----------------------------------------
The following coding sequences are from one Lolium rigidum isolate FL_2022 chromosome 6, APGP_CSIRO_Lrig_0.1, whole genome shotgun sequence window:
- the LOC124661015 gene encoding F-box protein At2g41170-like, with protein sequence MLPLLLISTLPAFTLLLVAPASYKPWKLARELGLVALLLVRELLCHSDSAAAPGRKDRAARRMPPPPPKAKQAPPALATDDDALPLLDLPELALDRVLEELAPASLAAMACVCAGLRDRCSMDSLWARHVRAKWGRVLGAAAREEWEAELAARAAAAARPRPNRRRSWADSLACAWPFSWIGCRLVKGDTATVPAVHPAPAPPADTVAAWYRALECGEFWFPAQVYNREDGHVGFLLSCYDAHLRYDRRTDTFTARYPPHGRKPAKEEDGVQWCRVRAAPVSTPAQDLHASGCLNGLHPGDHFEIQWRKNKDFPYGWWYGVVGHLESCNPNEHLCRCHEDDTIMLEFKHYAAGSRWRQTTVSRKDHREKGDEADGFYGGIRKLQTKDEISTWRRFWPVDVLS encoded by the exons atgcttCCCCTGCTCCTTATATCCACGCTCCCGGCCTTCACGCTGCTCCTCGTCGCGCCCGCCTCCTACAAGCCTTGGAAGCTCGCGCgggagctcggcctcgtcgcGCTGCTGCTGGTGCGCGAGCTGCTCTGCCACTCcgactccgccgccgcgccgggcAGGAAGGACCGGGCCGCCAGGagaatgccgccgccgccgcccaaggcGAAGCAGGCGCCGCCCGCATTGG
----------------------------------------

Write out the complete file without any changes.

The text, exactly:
The following coding sequences are from one Lolium rigidum isolate FL_2022 chromosome 6, APGP_CSIRO_Lrig_0.1, whole genome shotgun sequence window:
- the LOC124661015 gene encoding F-box protein At2g41170-like, with protein sequence MLPLLLISTLPAFTLLLVAPASYKPWKLARELGLVALLLVRELLCHSDSAAAPGRKDRAARRMPPPPPKAKQAPPALATDDDALPLLDLPELALDRVLEELAPASLAAMACVCAGLRDRCSMDSLWARHVRAKWGRVLGAAAREEWEAELAARAAAAARPRPNRRRSWADSLACAWPFSWIGCRLVKGDTATVPAVHPAPAPPADTVAAWYRALECGEFWFPAQVYNREDGHVGFLLSCYDAHLRYDRRTDTFTARYPPHGRKPAKEEDGVQWCRVRAAPVSTPAQDLHASGCLNGLHPGDHFEIQWRKNKDFPYGWWYGVVGHLESCNPNEHLCRCHEDDTIMLEFKHYAAGSRWRQTTVSRKDHREKGDEADGFYGGIRKLQTKDEISTWRRFWPVDVLS encoded by the exons atgcttCCCCTGCTCCTTATATCCACGCTCCCGGCCTTCACGCTGCTCCTCGTCGCGCCCGCCTCCTACAAGCCTTGGAAGCTCGCGCgggagctcggcctcgtcgcGCTGCTGCTGGTGCGCGAGCTGCTCTGCCACTCcgactccgccgccgcgccgggcAGGAAGGACCGGGCCGCCAGGagaatgccgccgccgccgcccaaggcGAAGCAGGCGCCGCCCGCATTGG